cory Tue 30-Nov-10 09:20:30

Very interesting thread.

In our case, a lot of the cultural context is supplied by dcs' Swedish cousins during the holidays- also, dd is the kind of person who will instantly make friends, so she knows a surprising number of people her age in Sweden given that she only spends a few weeks a year there- and she knows a surprising lot about them: what's big in Sweden, what they listen to, what slang phrases are going out of fashion. She'd make a good spy grin

Actually, I think I'm a bit the same, not as friendly as dd, but very interested in local colour- my scones would have been served with jam and clotted cream from the word Go. I don't think people often think of me as foreign or worry that I won't understand their references; they just don't see the furious thinking going on under the surface.

I will not protect dcs from aspects of Swedish culture unless I would protect them from similar aspects of the culture in which they live iyswim. I mean, I don't think small children need to watch Big-Brother-type television, but I don't want them to take away an idea of Sweden as a cosy, idyllic, culturally immaculate place with no real people in it.

moondog Tue 30-Nov-10 09:27:16

Things are much easier now with the Internet and dvds and what have you.
When I grew up in the Pacific in the 70s speaking Welsh it was very odd to come back to Wales occasionally.
People thoguht we were hilarious, speaking a dialect from a small mountain village despite living 10,000 miles away.

I had a fascinating conversation with an American once who had married an Estonian (in times of Iron Curtain) and had not only learnt Estoniain herself but brought up their children in the States speaking it. The father died before the Iron curtain came down asnd when she and her children finally went there, it dawned on them that they were speaking 50s style Estonian as that was when the father had left. So they were removed geographically and temporally but they still belonged.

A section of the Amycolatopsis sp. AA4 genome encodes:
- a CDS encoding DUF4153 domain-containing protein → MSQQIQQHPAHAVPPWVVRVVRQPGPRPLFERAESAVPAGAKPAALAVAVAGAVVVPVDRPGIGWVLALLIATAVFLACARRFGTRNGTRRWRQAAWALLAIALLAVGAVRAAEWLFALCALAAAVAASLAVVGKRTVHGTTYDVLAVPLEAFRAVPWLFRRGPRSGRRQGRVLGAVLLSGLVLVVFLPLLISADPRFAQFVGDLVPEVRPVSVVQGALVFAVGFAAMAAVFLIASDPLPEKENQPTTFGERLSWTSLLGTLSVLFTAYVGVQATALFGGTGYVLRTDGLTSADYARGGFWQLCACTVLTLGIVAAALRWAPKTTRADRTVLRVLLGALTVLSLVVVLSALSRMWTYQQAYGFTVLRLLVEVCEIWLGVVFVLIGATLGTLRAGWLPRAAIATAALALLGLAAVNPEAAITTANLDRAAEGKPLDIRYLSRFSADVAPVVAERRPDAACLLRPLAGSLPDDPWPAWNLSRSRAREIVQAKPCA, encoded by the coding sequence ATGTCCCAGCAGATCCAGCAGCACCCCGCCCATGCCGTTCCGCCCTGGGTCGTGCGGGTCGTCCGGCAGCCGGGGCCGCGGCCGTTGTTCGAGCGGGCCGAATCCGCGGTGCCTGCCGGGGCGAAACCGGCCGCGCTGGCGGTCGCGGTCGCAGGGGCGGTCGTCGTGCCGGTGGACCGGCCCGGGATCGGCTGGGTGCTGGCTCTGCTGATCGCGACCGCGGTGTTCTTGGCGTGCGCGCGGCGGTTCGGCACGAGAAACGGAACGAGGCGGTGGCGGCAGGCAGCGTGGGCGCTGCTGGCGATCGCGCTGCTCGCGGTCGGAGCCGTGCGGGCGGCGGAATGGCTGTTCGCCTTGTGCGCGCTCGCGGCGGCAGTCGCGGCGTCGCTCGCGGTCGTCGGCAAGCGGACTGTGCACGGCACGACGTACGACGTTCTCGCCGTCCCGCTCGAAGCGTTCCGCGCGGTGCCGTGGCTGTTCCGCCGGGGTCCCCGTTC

Belonging to somewhere is to me them ost precious thing of all and you can belong to somewhere even if you don't live there.

mamsnet Tue 30-Nov-10 09:47:53

Great thread, everybody. I hadn't wandered on to this board for a long time and you have all given me lots of food for thought this morning.

I'm Irish, living in Spain and my DCs are, I hope, culturally and linguistically bilingual.

Can I just add that having one's DH on board is a huge help. MIne speaks excellent English (with an Irish accent grin ) and I think his enthusiasm and support has been paramount. If it were ever to be a competition as to which books we read/ DVDs we watch etc, I think he would have won, just because he is on his home turf. But he's a sweetie.. and he does a mean Gruffalo!

Maybe we do practise a bit of positive discrimination towards English in this house, but I figure that soon enough my children will choose to watch the dreadful Spanish TV their peers are watching..

AussieCelt Wed 01-Dec-10 09:32:16

Bilingualism is very different from biculturalism. I am English/French bilingual but my cultural point of reference is almost exclusively Australian.

What reminds me most of this is humour. Even though I'm a native French speaker, I find French jokes hard to 'get' because the humour is alien to me. It took me years of living in France to get French humour but I still don't find a lot of it funny. But I do find Québecois humour funny even though I've never been to Canada. And I don't find American humour terribly funny, in the same way yanks don't get Monte Python and Billy Connolly (whom I adore).

However, through growing up speaking French and being exposed to French culture, even as an 'outsider' I feel very comfortable in other cultures and my social circle is strongly immigrant from a wide variety of cultures. I don't resonate with monolingual English-speaking Australia one bit.